While the East Coast got bombarded with snow this winter, California has gone through it's own issues as the state battles severe drought, another growing concern of climate change.

The Golden State has always been one of the leading faces of environmental conservation, with a stringent building standards code that urges less energy usage, fewer fossil fuels, and better insulation.

“We’re pretty much believers that climate change is a big issue,” says Thomas Cox, CEO and managing partner at Los Angeles-based TCA Architects.

Now, the state's attention is fixed on water conservation and quality. The infrequent rain often brings a bevy of pollution problems, particularly in urban projects.

The first flush of rain after a long period of dryness washes pollutants and residue into storm drains, which eventually wash into the ocean. Suburban properties have to hold water on site for a period of time, but the high density among urban environments makes that requirement difficult.

TCA Architects deal with plenty of codes and restrictions requiring owners to hold water on site for the first hour of rain, leading into a filtration system before it can be released. It certainly affects how projects are put together, as the filtration system cuts into the livable square footage of space.

“Any good benefit has constraints,” TCA’s Cox adds. “We have to be very creative. We’re using landscape primarily for the first filter for a lot of pollutions. It means we need more landscape, landscape on top of concrete podiums, or roof decks, and around the perimeter of a project.”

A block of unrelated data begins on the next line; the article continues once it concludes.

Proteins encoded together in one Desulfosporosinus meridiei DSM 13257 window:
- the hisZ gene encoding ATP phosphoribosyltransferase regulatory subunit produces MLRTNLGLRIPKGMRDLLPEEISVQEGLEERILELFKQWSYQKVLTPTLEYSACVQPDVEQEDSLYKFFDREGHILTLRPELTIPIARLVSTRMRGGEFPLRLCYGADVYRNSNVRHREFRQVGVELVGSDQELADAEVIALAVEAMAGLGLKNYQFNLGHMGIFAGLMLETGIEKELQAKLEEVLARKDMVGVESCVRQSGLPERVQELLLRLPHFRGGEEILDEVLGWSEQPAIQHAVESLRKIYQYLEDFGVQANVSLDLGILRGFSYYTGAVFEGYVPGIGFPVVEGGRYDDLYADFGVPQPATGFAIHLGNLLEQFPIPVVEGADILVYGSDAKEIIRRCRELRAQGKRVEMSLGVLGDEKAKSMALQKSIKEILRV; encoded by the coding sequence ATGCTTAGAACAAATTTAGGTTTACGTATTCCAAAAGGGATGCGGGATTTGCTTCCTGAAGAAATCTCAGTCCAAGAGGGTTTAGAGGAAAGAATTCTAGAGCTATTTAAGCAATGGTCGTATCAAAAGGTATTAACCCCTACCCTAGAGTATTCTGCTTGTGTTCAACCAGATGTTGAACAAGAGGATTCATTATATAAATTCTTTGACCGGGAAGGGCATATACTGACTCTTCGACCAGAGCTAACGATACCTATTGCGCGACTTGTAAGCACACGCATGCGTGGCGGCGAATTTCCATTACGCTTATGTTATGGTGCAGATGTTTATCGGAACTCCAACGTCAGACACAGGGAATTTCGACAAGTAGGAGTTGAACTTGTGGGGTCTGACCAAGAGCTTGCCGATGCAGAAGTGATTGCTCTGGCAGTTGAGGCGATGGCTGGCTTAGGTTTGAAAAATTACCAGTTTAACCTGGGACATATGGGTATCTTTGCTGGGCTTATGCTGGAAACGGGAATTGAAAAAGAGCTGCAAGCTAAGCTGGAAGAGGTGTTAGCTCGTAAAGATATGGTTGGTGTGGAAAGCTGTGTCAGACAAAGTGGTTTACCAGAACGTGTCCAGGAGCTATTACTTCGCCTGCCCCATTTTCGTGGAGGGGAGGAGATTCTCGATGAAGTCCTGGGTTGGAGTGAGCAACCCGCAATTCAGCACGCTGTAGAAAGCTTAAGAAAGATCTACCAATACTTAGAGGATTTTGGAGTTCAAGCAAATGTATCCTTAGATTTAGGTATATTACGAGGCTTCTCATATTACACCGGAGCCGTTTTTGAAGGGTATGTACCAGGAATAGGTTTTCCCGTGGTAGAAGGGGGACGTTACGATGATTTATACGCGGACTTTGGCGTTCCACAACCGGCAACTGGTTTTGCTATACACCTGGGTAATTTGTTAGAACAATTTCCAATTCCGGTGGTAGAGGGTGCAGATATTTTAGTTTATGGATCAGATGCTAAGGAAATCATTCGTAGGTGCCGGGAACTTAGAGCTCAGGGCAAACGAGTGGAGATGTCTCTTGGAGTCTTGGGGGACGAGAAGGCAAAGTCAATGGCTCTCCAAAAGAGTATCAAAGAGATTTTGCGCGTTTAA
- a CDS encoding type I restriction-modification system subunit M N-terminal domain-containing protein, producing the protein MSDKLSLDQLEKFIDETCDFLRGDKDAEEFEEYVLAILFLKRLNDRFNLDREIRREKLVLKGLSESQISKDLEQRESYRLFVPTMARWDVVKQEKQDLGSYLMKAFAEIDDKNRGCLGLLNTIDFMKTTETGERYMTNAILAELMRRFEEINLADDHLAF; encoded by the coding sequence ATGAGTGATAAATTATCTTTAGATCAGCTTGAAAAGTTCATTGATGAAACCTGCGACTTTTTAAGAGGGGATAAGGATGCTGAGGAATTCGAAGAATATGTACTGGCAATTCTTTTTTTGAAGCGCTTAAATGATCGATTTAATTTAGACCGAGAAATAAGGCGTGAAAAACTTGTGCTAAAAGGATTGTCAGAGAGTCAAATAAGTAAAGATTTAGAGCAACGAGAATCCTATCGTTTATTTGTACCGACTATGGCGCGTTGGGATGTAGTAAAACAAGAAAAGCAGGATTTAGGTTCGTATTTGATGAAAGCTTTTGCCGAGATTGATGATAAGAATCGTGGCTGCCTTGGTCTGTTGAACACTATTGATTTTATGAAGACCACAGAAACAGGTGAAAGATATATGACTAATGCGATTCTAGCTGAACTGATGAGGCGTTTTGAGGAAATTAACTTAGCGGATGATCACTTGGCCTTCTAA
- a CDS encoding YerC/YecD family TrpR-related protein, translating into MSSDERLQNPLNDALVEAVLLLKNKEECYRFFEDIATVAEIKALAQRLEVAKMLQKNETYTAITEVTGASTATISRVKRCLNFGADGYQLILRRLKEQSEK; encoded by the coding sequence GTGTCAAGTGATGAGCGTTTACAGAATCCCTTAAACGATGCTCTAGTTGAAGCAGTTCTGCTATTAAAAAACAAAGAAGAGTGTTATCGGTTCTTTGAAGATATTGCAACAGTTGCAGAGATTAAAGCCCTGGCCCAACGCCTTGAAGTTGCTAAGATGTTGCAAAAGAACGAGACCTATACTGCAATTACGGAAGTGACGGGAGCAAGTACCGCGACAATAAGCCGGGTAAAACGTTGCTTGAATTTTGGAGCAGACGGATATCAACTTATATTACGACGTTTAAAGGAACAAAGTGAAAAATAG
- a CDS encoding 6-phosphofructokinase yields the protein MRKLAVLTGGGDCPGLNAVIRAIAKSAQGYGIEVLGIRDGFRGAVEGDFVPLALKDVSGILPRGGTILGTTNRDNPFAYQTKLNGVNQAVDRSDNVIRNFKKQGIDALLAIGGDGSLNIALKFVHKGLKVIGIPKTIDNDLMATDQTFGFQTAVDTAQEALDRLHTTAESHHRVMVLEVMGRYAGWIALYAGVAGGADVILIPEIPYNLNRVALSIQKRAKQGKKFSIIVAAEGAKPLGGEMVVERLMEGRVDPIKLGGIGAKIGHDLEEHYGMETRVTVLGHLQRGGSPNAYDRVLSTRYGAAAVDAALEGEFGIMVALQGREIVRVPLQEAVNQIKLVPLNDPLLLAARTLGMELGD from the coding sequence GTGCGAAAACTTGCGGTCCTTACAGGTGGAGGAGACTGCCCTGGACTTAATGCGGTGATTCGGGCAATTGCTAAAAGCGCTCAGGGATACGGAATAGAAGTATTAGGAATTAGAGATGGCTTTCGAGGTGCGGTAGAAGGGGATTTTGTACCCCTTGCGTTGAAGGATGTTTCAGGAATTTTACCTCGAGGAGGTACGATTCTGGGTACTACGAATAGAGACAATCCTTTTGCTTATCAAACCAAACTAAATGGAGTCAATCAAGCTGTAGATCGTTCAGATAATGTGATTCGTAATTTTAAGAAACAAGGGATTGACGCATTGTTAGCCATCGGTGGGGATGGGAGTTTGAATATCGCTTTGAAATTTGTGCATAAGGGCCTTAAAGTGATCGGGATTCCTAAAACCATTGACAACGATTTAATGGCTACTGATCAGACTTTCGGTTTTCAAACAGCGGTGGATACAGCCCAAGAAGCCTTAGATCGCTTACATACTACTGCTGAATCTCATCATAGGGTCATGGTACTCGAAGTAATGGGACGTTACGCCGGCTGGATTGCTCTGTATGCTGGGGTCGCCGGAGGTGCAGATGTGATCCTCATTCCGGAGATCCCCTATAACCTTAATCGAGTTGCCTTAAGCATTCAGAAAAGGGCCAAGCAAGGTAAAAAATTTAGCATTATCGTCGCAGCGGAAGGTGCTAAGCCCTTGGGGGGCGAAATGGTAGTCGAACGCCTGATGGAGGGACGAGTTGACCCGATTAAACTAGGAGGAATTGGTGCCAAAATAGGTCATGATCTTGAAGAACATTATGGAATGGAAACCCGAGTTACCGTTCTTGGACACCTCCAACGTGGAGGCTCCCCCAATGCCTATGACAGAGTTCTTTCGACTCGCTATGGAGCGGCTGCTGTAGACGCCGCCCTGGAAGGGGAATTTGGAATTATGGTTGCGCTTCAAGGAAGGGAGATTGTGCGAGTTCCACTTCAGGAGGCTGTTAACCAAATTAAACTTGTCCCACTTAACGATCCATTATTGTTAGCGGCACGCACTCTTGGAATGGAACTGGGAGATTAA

Beyond water-quality control, California architects are also dealing with laws that encourage transit-oriented development, and the reduction of fossil fuels. In some areas like San Francisco, bicycle codes are now in place requiring a certain amount of storage on site. “In San Francisco, we have to have one bicycle per resident in your plan,” Cox says. “We’re seeing a dramatic reduction in parking allocation in our projects.”

The reduction of parking is causing another phenomenon—many cities that required two spaces per unit are now down to 1.5. It’s a small aspect of a larger long-range plan in many municipalities, to help prevent today’s severe weather from growing more severe by reducing harmful emissions.

“Weather is something we have no control over. We can make a choice to try and work with it and to minimize the severe impacts, or to ignore it and let it have its way with us,” says Cox. “Our choice as architects and developers, and city officials, is to not let the weather have its way with us."

-Linsey Isaacs is an assistant editor with Multifamily Executive magazine. Follow her on twitter @LinseyI  to continue this conversation.